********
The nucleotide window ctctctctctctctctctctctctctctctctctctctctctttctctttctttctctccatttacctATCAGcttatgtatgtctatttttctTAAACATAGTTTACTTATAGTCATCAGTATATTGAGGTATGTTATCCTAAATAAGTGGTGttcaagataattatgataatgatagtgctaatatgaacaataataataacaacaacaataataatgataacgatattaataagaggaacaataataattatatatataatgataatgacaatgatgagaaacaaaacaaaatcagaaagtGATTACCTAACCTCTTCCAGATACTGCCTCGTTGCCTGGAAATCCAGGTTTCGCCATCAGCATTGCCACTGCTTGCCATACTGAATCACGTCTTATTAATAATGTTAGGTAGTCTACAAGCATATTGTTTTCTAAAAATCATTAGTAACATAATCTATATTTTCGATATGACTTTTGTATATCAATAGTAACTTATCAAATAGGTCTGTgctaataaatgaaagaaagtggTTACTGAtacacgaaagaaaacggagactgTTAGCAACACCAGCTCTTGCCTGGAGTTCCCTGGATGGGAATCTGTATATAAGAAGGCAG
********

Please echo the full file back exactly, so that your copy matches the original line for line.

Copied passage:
The nucleotide window ctctctctctctctctctctctctctctctctctctctctctttctctttctttctctccatttacctATCAGcttatgtatgtctatttttctTAAACATAGTTTACTTATAGTCATCAGTATATTGAGGTATGTTATCCTAAATAAGTGGTGttcaagataattatgataatgatagtgctaatatgaacaataataataacaacaacaataataatgataacgatattaataagaggaacaataataattatatatataatgataatgacaatgatgagaaacaaaacaaaatcagaaagtGATTACCTAACCTCTTCCAGATACTGCCTCGTTGCCTGGAAATCCAGGTTTCGCCATCAGCATTGCCACTGCTTGCCATACTGAATCACGTCTTATTAATAATGTTAGGTAGTCTACAAGCATATTGTTTTCTAAAAATCATTAGTAACATAATCTATATTTTCGATATGACTTTTGTATATCAATAGTAACTTATCAAATAGGTCTGTgctaataaatgaaagaaagtggTTACTGAtacacgaaagaaaacggagactgTTAGCAACACCAGCTCTTGCCTGGAGTTCCCTGGATGGGAATCTGTATATAAGAAGGCAG